By Jill O’Mahony Stewart
My goal when I took up golf in my early 50s was to “not be terrible.” So, I took lessons. And I’m not terrible. I hit the ball straight because that’s how I was taught. Not far, but straight. And I rarely lose balls, nor do I spend much time poking around in the woods, risking thorn bush scratches or the dreaded poison ivy.
And I really love playing golf, despite my limited skill level.
My unexpected bonus to learning and loving golf is appreciating golf tournaments on TV. I had thought they were beyond boring, but now I view the skill and athleticism of the players in a way that would not have been possible without knowing the game and its many challenges better.
Recently, I took up the ukulele, figuring it was one of the easier stringed instruments for a beginner. Again, I started with lessons to avoid self-taught bad habits and to impose discipline. The internet has an amazing amount of free instructional content on chords, fret exercises and warm-ups for senior fingers, and even tutorials on the specific songs I want to learn [Ram On, Over the Rainbow]. Google and the weekly Zoom class have coached me along as I strum chord progressions slowly but steadily.
I’m OK being bad, and I’ve acquired a new appreciation for the skill and discipline of all musicians. I watch live music differently now, too, knowing each string-playing musician is attending to the left hand, the right hand, rhythm, strumming, volume, speed, and lyrics. Don’t even get me started on watching the percussionists.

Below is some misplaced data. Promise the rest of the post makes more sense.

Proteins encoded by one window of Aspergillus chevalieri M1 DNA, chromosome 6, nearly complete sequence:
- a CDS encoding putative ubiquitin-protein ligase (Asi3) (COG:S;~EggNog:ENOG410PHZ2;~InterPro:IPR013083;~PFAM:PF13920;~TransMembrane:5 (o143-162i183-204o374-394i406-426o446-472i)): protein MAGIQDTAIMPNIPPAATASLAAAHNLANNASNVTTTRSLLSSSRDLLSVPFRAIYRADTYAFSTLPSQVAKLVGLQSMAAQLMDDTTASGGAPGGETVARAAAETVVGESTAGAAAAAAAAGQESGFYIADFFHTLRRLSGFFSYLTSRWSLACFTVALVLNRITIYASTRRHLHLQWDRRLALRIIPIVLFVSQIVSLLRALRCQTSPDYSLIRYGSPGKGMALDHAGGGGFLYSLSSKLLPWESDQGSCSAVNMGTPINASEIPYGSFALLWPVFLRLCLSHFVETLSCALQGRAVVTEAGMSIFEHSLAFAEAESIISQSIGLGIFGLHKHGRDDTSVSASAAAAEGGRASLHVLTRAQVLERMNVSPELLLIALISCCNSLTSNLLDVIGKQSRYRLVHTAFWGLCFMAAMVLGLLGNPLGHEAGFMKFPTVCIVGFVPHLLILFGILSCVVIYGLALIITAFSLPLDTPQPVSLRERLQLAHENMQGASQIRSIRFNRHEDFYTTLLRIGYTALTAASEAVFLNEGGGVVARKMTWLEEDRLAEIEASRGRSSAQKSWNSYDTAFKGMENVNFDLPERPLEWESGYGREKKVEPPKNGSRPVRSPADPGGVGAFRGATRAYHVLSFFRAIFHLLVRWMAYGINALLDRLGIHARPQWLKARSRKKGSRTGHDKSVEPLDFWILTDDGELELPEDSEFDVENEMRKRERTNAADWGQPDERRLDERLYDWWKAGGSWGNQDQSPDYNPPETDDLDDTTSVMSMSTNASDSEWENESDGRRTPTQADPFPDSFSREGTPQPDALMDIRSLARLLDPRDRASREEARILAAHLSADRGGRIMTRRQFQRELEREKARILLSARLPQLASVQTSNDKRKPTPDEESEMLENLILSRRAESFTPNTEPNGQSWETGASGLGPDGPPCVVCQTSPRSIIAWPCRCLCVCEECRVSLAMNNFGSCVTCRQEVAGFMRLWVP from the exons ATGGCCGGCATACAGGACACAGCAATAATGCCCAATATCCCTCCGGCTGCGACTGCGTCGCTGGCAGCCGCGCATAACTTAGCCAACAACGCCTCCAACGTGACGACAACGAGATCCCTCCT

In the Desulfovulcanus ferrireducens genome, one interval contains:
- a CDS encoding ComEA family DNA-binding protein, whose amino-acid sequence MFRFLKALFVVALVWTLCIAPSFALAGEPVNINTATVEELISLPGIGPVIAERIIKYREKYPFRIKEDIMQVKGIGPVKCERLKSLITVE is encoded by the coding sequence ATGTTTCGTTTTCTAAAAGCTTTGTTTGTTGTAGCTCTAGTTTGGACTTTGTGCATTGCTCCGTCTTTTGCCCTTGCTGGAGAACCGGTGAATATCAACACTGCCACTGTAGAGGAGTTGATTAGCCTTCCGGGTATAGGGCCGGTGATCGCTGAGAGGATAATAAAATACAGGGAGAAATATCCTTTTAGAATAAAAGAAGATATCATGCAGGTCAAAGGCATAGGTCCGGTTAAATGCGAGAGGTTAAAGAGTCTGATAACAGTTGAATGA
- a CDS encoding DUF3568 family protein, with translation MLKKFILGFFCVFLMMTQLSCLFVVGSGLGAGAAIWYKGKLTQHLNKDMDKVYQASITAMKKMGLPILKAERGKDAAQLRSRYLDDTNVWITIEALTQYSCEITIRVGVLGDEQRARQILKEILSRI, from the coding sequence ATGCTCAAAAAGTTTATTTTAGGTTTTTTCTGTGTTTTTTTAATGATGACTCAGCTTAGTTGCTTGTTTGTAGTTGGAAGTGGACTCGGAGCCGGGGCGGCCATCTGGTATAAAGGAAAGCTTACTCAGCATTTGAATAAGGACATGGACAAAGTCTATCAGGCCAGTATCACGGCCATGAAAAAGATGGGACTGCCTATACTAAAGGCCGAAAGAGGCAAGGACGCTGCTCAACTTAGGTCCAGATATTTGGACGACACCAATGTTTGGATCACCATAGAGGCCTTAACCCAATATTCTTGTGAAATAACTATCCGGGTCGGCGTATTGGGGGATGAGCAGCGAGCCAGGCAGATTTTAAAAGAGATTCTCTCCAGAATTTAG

So, what does all this beginner stuff have to do with writing better? Nearly everything.
If we have an open mind, a beginner’s mind, we can learn new things. In the case of writing, we can build on what we already know. Even in mid- or late-career, we can learn new things that enhance one of the most critical skills required of communicators: good writing. Each of us needs to define “good” and identify the steps necessary to achieve “good” to improve our own writing as well as what we write for our organizations and clients. There are many paths to getting there. Determining for ourselves what’s in need of fixin’ is the goal. Even serious, already-good writers should have a personal prescription for continuing to improve.
Listening to Malcolm Gladwell’s “Miracle and Wonder,” I discovered that Paul Simon’s dad, also a musician, earned a PhD in linguistics in his 50s. Simon himself has been on a lifelong journey of musical exploration and is an example to us all. Similarly, my own dad learned both photography and how to pilot a glider in his 50s. Those pursuits, combined with his considerable writing skill, gave him a second career covering international glider competitions as a writer/photographer who understood the sport firsthand as a glider pilot himself.
In my business writing workshops and college writing classes, I implore professionals and students alike to become life-long learners. Graduation, aka “commencement,” is the beginning of our learning, not the end. Sometimes we are seeking mastery; other times we simply want to become better spectators or audience members. Either way, setting goals and identifying specific steps to become a lifelong learner will serve us well. Being comfortable with being “bad” is a good start.